How Choppers Work

Chopper Frames

Choppers tend to be based off of traditional motorcycles or cruisers, which have a different style from other bikes. Unlike sport bikes, where the rider leans forward, choppers are usually designed so that the rider sits low in the seat, leaning back, arms outstretched. This provides a relaxed riding experience.



To get this look, a chopper has to have the right frame. There are two main kinds of frames used in choppers: hard-tail frames and soft-tail frames. A hard-tail frame is a solid frame with no rear wheel suspension system. Hard-tails have the classic lines that chopper enthusiasts love, but they tend to give very bumpy rides.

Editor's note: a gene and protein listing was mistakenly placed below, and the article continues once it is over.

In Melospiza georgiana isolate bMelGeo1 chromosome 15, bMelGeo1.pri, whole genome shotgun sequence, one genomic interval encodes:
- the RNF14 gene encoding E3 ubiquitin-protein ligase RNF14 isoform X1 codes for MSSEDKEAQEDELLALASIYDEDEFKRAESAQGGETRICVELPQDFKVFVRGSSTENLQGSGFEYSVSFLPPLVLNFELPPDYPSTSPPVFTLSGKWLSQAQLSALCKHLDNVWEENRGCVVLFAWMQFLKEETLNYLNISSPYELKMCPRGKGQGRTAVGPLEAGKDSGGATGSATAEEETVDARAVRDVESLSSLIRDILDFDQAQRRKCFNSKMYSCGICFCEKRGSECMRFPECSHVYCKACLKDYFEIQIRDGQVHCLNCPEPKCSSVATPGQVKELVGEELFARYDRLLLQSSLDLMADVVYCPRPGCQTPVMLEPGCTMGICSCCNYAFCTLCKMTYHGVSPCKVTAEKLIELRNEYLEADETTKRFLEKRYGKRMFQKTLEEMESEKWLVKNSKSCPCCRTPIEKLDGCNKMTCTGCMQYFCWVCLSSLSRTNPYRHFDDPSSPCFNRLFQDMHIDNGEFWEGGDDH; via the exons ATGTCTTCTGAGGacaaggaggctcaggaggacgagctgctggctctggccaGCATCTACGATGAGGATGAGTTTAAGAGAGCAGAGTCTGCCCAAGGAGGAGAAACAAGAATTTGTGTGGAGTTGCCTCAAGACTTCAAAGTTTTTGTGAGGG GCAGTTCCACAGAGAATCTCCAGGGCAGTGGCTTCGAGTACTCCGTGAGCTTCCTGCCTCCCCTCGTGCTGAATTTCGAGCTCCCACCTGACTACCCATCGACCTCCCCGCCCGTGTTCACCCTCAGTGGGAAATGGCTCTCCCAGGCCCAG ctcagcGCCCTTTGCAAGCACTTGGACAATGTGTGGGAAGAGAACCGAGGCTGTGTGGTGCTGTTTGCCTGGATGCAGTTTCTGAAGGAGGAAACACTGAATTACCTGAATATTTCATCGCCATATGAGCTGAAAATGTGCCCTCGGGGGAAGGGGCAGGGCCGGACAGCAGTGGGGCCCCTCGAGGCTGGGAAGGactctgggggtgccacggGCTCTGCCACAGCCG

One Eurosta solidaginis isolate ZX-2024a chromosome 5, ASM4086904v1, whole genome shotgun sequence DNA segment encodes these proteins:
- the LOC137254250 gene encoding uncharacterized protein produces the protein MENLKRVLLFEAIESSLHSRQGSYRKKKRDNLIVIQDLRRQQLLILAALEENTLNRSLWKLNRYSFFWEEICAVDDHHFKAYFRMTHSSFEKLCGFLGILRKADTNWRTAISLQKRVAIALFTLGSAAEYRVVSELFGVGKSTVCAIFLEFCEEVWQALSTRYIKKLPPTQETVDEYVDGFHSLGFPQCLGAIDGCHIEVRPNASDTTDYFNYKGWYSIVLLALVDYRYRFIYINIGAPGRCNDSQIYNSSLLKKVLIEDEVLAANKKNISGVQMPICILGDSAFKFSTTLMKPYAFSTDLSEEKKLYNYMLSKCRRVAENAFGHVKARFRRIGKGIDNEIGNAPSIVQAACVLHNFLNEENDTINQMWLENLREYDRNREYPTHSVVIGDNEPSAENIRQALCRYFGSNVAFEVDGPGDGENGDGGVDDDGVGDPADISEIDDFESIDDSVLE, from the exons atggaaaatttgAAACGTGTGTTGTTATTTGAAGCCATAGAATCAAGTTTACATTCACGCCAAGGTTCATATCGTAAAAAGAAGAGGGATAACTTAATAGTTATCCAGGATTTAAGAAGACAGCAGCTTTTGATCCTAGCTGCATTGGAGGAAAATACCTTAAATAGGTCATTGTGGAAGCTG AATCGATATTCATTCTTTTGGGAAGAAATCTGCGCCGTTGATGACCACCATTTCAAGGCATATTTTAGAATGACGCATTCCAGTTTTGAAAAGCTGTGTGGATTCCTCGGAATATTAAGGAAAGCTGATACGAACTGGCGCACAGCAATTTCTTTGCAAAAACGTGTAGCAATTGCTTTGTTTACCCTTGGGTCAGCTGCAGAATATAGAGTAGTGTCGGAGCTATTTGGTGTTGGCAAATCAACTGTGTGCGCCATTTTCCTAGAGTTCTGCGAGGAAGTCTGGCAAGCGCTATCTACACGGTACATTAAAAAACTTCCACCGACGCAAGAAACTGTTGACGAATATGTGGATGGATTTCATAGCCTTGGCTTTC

Soft-tail frames have rear-wheel suspension, meaning the frame comes in two major pieces. The front part of the frame is where you'd mount the engine, transmission, fork and handlebars. The rear section is where you'd mount the rear wheel. You connect the two sections together using bolts, brackets, spacers and other equipment, depending on the frame's manufacturer.

At the front end of the frame, whether it's a soft-tail or hard-tail, is where you mount the fork assembly. The fork assembly is the part of the bike that connects the front tire and handlebars to the frame. The fork assembly also includes the front wheel suspension system, which usually either uses springs or hydraulics.

In the next section, we'll learn about a chopper's rake and trail.